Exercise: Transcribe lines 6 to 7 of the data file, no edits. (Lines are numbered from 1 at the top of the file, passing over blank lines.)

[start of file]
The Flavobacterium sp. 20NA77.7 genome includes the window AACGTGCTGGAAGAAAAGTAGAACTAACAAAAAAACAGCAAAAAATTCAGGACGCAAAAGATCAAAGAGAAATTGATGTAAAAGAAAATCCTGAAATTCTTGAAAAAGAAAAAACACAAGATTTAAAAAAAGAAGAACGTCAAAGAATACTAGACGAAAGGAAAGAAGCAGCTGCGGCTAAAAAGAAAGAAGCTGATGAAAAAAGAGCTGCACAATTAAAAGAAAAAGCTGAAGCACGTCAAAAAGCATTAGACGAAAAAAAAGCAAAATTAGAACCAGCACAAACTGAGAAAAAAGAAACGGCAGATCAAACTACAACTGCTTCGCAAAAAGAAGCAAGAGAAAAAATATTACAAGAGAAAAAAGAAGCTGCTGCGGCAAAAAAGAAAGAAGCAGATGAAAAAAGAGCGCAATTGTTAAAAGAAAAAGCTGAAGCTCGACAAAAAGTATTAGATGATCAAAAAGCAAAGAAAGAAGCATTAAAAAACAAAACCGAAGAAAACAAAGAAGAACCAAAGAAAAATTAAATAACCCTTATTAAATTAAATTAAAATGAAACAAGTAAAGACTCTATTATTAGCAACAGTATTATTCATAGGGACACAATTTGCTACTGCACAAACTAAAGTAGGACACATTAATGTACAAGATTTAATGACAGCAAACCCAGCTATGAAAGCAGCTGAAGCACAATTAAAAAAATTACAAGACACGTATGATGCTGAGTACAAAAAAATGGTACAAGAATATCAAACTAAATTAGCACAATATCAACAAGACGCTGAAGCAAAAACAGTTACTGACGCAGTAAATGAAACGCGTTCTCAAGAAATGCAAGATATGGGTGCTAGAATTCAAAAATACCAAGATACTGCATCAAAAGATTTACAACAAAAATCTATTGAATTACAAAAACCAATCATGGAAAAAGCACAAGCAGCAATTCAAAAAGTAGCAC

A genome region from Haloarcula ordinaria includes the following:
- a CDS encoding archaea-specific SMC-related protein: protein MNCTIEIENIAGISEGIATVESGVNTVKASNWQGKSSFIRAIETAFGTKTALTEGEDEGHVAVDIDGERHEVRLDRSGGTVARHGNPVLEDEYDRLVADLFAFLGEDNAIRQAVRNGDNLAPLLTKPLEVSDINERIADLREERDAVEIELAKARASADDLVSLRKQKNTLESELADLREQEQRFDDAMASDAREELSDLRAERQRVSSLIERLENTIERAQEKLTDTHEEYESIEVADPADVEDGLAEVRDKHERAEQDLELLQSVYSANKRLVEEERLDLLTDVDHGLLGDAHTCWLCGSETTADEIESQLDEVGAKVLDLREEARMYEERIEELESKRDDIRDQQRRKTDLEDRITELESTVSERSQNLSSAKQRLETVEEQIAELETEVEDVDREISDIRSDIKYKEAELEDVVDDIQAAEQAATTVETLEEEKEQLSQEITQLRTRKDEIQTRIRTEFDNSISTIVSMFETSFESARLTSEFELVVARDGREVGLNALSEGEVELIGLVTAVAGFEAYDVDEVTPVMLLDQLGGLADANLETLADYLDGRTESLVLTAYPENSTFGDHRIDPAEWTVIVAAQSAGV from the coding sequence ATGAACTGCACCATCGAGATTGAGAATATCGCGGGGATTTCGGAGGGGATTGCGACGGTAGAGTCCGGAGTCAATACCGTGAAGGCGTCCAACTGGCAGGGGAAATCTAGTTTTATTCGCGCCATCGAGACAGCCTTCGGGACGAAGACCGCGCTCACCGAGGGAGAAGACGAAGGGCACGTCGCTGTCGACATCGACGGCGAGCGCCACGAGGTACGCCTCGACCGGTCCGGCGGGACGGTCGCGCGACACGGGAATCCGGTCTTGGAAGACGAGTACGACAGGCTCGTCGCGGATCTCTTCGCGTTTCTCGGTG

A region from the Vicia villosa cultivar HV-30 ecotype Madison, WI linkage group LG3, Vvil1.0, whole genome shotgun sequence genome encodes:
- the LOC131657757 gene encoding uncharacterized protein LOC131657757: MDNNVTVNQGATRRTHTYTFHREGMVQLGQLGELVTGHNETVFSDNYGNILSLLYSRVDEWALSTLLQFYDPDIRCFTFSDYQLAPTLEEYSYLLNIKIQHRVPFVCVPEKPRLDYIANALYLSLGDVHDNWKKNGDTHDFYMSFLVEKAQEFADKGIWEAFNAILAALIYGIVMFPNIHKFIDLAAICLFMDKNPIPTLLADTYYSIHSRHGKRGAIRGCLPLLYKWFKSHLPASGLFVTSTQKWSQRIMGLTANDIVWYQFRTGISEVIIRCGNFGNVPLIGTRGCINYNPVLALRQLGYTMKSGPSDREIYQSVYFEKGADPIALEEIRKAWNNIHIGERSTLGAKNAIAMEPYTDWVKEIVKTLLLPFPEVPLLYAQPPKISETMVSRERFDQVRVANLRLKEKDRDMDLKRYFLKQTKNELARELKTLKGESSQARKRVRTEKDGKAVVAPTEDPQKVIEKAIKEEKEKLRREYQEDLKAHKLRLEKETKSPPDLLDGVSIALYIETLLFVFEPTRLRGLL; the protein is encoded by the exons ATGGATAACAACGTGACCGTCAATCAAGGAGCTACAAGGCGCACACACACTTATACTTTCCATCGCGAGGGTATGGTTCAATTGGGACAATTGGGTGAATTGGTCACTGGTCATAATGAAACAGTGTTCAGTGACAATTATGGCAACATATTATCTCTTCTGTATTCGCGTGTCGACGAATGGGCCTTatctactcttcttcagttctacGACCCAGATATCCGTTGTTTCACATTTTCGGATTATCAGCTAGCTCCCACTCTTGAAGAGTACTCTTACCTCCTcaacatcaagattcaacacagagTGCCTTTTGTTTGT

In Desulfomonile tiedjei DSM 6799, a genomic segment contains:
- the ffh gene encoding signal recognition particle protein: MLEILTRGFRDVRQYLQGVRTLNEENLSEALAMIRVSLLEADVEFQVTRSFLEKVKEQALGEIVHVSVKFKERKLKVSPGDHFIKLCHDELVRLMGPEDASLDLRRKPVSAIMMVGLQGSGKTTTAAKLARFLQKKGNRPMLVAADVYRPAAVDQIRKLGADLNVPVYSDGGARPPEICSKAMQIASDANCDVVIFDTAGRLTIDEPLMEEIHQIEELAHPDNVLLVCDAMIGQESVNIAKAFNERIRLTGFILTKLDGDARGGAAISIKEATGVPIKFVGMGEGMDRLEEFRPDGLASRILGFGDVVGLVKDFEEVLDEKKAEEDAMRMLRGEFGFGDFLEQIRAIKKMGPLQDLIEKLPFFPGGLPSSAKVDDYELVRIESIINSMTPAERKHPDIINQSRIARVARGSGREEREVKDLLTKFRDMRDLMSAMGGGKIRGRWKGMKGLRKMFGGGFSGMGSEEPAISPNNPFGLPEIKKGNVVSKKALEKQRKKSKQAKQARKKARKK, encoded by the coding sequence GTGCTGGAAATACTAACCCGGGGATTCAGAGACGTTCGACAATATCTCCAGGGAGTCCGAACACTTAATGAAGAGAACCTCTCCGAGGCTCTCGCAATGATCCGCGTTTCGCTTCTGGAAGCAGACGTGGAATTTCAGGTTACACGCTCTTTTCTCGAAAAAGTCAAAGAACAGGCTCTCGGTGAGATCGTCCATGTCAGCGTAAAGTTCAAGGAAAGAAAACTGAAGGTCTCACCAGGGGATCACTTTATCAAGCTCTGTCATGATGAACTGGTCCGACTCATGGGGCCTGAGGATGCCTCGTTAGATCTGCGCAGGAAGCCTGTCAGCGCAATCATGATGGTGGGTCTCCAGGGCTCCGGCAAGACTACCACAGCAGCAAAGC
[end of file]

In Desulfomonile tiedjei DSM 6799, a genomic segment contains:
- the ffh gene encoding signal recognition particle protein: MLEILTRGFRDVRQYLQGVRTLNEENLSEALAMIRVSLLEADVEFQVTRSFLEKVKEQALGEIVHVSVKFKERKLKVSPGDHFIKLCHDELVRLMGPEDASLDLRRKPVSAIMMVGLQGSGKTTTAAKLARFLQKKGNRPMLVAADVYRPAAVDQIRKLGADLNVPVYSDGGARPPEICSKAMQIASDANCDVVIFDTAGRLTIDEPLMEEIHQIEELAHPDNVLLVCDAMIGQESVNIAKAFNERIRLTGFILTKLDGDARGGAAISIKEATGVPIKFVGMGEGMDRLEEFRPDGLASRILGFGDVVGLVKDFEEVLDEKKAEEDAMRMLRGEFGFGDFLEQIRAIKKMGPLQDLIEKLPFFPGGLPSSAKVDDYELVRIESIINSMTPAERKHPDIINQSRIARVARGSGREEREVKDLLTKFRDMRDLMSAMGGGKIRGRWKGMKGLRKMFGGGFSGMGSEEPAISPNNPFGLPEIKKGNVVSKKALEKQRKKSKQAKQARKKARKK, encoded by the coding sequence GTGCTGGAAATACTAACCCGGGGATTCAGAGACGTTCGACAATATCTCCAGGGAGTCCGAACACTTAATGAAGAGAACCTCTCCGAGGCTCTCGCAATGATCCGCGTTTCGCTTCTGGAAGCAGACGTGGAATTTCAGGTTACACGCTCTTTTCTCGAAAAAGTCAAAGAACAGGCTCTCGGTGAGATCGTCCATGTCAGCGTAAAGTTCAAGGAAAGAAAACTGAAGGTCTCACCAGGGGATCACTTTATCAAGCTCTGTCATGATGAACTGGTCCGACTCATGGGGCCTGAGGATGCCTCGTTAGATCTGCGCAGGAAGCCTGTCAGCGCAATCATGATGGTGGGTCTCCAGGGCTCCGGCAAGACTACCACAGCAGCAAAGC